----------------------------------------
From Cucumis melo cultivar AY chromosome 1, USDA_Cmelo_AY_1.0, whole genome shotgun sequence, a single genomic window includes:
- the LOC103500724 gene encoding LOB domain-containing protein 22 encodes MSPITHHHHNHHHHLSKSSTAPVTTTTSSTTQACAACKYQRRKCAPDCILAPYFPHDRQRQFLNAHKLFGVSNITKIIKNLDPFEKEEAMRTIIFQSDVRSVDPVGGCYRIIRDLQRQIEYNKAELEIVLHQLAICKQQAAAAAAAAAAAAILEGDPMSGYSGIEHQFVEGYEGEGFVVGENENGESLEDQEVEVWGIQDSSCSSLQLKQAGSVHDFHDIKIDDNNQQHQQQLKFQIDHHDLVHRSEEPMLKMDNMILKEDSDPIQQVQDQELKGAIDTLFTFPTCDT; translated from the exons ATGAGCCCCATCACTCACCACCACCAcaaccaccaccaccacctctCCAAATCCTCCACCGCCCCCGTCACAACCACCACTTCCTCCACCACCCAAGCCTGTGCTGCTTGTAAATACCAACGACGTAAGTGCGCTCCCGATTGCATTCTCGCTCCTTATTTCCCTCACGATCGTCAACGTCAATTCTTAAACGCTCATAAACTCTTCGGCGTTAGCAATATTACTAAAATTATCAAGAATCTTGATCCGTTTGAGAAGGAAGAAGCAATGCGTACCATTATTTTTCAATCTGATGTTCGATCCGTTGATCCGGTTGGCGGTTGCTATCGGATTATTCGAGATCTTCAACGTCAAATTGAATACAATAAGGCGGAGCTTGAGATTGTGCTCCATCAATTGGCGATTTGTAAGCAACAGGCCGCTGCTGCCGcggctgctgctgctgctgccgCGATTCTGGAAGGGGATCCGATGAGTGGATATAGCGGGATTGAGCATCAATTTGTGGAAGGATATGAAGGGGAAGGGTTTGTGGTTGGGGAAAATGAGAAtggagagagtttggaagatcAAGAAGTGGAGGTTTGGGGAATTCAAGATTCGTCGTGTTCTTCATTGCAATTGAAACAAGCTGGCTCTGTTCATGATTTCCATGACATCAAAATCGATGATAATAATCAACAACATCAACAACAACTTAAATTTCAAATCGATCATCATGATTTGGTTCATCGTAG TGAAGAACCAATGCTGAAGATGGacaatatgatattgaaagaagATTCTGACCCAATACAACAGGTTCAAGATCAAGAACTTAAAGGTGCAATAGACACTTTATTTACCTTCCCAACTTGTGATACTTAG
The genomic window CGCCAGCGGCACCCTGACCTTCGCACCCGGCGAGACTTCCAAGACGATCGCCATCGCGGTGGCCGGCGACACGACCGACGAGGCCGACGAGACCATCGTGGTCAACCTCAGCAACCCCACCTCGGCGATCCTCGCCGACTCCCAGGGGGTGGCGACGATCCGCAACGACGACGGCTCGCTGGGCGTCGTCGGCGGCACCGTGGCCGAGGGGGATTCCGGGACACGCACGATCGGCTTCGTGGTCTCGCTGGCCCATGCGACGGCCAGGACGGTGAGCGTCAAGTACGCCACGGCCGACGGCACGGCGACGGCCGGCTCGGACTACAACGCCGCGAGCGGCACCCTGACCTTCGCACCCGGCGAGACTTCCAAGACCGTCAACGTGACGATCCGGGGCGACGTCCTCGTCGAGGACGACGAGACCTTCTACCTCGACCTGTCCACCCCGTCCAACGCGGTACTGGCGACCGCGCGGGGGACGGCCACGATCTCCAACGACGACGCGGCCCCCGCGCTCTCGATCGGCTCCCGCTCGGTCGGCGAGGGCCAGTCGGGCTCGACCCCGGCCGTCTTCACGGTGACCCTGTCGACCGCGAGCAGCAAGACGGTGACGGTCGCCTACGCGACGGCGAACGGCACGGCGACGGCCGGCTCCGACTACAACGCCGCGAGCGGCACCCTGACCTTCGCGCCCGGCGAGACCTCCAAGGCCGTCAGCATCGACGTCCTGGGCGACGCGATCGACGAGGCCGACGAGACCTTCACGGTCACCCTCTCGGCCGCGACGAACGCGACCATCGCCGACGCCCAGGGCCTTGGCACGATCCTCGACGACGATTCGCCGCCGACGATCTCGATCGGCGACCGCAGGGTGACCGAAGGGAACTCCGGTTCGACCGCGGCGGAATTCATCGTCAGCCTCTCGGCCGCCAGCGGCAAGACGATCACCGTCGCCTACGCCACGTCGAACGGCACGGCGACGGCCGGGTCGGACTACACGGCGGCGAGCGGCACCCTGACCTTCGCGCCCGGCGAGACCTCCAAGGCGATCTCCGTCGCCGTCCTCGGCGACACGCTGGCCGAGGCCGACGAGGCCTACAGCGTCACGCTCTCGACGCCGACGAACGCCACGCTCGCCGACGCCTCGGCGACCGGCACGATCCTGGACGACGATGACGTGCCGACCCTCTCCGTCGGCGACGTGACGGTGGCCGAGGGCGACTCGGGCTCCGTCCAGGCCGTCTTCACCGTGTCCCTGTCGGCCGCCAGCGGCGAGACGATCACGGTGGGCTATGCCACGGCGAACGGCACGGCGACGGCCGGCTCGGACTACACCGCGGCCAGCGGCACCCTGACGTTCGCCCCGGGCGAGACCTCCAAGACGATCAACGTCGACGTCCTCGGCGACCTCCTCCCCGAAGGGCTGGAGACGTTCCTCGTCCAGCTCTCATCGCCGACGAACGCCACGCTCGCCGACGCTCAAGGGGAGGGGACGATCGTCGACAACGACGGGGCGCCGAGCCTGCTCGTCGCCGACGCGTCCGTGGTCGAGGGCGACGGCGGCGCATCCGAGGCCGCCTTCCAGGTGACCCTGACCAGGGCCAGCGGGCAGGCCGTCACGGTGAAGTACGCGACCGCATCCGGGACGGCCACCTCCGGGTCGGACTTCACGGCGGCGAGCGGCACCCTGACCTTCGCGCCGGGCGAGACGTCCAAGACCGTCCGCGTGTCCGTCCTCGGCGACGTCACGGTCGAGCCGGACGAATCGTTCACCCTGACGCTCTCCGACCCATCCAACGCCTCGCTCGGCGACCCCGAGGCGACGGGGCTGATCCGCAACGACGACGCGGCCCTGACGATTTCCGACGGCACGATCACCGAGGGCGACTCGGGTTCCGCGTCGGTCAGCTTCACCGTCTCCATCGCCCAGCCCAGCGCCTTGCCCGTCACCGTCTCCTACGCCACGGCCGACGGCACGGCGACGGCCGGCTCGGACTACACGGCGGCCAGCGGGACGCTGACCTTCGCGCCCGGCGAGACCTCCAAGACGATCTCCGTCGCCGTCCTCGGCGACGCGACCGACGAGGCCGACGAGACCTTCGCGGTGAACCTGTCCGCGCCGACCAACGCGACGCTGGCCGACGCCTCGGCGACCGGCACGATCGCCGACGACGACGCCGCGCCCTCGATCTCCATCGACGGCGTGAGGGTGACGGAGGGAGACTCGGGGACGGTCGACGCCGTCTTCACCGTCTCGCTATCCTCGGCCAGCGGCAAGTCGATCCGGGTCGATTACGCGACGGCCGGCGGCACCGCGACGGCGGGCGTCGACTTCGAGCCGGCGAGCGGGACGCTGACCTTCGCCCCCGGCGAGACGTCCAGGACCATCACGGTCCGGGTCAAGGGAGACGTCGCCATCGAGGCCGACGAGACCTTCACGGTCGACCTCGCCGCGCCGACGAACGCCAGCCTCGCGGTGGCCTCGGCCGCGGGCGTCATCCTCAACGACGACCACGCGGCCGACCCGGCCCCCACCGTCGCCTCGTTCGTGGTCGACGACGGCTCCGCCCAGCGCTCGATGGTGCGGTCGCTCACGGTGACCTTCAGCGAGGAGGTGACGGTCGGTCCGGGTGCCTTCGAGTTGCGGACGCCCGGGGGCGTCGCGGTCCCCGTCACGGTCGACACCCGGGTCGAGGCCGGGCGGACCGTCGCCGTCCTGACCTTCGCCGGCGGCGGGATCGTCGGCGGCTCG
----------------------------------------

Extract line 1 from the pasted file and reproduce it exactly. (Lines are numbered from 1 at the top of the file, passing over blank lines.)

From Cucumis melo cultivar AY chromosome 1, USDA_Cmelo_AY_1.0, whole genome shotgun sequence, a single genomic window includes: